caribou(redirected from caribous)
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n. pl. caribou or car·i·bous
A large deer (Rangifer tarandus) of the Arctic tundra and northern boreal forests, having large hooves and long branched antlers in both sexes. Subspecies native to Eurasia are usually called reindeer.
[From Mi'kmaq qalipu (partly via Canadian French caribou), from Proto-Algonquian *mekālixpowa : *mekāl-, to scrape + *-ixpo-, snow (because caribou use their hooves to dig through snow to reach the lichens on which they feed in winter).]
n, pl -bou or -bous
(Animals) a large deer, Rangifer tarandus, of Arctic regions of North America, having large branched antlers in the male and female: also occurs in Europe and Asia, where it is called a reindeer. Also called (Canadian): tuktu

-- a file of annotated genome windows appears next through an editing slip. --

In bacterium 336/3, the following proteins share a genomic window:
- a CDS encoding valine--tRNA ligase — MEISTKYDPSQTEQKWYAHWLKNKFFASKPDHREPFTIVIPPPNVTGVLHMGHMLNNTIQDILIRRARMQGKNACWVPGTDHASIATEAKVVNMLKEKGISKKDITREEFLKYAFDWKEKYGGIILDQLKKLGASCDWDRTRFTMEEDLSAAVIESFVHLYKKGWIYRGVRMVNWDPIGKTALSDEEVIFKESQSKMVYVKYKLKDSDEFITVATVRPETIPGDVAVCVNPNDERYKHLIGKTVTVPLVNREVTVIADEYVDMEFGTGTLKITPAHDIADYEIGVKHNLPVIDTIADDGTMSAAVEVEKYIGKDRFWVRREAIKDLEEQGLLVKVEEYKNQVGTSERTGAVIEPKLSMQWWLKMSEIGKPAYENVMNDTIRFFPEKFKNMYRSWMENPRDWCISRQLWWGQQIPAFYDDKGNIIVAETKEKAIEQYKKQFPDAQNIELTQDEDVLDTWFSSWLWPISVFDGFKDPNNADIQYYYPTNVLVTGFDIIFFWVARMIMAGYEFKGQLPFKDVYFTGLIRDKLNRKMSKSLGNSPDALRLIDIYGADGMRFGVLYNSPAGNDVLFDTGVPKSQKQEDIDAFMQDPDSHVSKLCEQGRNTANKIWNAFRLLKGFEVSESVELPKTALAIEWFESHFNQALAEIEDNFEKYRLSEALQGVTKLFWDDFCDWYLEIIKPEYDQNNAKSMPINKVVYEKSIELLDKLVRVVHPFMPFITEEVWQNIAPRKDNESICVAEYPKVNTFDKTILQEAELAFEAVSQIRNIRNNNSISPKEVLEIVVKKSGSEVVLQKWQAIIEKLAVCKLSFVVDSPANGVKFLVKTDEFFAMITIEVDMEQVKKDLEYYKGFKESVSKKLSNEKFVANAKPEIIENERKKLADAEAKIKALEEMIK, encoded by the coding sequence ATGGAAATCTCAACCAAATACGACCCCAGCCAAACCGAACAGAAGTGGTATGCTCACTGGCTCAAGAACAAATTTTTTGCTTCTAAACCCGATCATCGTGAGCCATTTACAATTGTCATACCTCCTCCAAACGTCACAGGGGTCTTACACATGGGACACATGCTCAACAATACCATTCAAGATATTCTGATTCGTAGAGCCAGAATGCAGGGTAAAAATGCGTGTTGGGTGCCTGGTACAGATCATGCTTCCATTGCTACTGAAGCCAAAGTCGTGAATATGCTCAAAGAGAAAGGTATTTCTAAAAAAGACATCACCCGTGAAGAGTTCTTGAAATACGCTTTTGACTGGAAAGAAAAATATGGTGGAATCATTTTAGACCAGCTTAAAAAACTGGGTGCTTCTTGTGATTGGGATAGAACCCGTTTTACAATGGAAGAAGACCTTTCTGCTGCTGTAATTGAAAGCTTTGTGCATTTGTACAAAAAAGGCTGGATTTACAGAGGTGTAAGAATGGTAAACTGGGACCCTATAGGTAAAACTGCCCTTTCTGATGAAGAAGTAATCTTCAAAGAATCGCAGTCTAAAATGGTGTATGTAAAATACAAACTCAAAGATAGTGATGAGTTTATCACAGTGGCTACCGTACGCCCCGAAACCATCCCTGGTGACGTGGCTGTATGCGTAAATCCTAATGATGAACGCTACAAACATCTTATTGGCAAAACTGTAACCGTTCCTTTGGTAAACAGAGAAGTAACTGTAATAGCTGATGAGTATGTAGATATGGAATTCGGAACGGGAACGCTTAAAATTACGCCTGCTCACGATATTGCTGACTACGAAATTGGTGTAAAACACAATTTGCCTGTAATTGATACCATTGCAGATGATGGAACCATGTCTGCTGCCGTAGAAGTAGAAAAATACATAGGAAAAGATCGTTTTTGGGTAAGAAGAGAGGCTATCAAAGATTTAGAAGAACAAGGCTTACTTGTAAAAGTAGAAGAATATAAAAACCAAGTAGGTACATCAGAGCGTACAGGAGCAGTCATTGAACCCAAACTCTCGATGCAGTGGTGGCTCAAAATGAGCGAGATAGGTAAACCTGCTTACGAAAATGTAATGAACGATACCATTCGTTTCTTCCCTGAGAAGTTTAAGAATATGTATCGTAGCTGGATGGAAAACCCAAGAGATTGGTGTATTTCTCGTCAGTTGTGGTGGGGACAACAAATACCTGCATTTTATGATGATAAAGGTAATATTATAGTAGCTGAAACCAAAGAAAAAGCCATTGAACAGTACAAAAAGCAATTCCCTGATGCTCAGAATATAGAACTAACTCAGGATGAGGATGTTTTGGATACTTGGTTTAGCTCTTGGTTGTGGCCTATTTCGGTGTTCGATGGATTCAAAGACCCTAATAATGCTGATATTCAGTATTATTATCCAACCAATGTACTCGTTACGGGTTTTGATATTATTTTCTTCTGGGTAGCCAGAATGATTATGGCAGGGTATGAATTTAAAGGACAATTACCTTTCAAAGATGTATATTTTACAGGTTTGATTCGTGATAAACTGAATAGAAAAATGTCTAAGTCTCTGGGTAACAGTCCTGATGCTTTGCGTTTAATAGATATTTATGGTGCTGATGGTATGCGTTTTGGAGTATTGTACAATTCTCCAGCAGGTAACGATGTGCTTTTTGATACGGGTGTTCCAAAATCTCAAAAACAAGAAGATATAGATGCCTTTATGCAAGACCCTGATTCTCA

[C18: from Canadian French, of Algonquian origin; compare Micmac khalibu literally: scratcher]
(Brewing) Canadian a mixed drink containing wine and grain alcohol
art at carnage(ˈkær əˌbu)
n., pl. -bous, (esp. collectively) -bou.
the reindeer of North America.
[1665–75, Amer.; < Canadian French caribou < Micmac γalipu]
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|Noun||1.||caribou - Arctic deer with large antlers in both sexes; called `reindeer' in Eurasia and `caribou' in North America|
Rangifer caribou, woodland caribou - any of several large caribou living in coniferous forests of southern Canada; in some classifications included in the species Rangifer tarandus
caribou[ˈkærɪbuː] N (caribous or caribou (pl)) → caribú m
n → Karibu m